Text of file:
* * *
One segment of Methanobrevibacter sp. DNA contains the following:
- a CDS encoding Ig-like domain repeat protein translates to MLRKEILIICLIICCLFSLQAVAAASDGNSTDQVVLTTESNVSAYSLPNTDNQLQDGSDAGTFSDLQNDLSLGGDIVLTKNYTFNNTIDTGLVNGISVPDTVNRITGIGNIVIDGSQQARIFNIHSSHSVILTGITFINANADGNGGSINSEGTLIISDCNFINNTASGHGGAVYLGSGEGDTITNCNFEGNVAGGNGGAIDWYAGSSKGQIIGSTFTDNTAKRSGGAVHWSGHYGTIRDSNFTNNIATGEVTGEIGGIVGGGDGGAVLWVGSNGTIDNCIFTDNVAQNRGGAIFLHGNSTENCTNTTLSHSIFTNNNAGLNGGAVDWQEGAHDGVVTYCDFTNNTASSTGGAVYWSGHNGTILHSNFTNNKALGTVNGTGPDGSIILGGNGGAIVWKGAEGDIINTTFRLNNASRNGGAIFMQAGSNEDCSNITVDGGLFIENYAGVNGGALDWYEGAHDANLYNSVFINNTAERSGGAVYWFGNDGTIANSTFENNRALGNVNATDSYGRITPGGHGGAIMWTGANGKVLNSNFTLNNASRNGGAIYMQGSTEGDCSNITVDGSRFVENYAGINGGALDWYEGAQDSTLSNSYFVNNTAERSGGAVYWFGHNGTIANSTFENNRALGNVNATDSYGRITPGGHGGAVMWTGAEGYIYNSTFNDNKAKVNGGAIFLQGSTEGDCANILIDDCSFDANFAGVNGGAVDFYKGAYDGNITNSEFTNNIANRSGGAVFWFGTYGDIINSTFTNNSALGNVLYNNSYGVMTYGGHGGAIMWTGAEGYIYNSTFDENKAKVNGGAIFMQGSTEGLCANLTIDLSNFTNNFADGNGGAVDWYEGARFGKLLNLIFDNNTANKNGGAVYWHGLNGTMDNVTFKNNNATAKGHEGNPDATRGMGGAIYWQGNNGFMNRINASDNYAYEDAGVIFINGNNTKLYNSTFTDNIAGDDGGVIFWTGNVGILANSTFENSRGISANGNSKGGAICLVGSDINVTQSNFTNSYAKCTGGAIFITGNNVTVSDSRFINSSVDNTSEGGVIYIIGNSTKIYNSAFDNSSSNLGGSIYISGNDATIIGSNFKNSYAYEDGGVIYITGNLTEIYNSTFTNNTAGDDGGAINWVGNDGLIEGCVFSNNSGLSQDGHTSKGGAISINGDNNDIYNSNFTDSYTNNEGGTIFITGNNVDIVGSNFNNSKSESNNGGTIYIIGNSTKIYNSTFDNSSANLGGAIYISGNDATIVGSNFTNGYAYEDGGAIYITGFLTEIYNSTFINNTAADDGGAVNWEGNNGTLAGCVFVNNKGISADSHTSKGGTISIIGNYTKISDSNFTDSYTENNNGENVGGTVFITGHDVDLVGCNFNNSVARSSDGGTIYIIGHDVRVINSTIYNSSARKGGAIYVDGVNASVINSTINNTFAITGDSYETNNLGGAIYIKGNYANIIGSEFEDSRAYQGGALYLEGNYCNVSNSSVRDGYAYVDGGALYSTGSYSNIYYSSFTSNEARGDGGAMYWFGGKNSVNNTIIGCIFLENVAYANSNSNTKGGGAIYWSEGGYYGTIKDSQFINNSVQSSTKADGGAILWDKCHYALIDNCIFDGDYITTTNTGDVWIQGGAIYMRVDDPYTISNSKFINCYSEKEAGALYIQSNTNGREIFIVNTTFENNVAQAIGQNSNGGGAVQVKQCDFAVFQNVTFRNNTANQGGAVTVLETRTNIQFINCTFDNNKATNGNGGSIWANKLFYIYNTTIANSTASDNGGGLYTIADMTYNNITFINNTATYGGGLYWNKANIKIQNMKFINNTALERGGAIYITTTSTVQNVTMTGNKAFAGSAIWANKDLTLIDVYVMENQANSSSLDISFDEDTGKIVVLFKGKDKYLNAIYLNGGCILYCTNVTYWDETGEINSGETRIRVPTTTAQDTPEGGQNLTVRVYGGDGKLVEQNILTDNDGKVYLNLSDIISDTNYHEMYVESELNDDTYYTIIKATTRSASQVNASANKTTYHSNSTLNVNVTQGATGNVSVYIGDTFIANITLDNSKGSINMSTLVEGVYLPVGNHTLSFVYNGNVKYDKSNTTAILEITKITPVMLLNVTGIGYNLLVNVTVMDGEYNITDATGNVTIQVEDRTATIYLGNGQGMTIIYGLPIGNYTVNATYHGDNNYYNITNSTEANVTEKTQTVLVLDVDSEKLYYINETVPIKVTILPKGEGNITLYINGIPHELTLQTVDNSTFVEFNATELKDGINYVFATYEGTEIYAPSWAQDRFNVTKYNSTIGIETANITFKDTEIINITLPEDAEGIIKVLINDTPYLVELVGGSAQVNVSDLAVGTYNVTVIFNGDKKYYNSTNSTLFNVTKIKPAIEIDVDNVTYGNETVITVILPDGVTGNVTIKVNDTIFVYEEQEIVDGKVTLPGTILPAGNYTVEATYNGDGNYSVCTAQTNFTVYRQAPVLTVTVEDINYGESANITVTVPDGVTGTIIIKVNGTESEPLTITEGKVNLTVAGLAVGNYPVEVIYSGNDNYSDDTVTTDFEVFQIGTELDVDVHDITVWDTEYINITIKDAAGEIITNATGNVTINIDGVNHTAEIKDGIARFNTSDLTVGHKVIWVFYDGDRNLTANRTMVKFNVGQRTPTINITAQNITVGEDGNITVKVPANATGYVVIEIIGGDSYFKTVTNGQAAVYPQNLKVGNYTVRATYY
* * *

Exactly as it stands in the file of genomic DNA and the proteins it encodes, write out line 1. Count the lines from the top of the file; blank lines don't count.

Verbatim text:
One segment of Methanobrevibacter sp. DNA contains the following: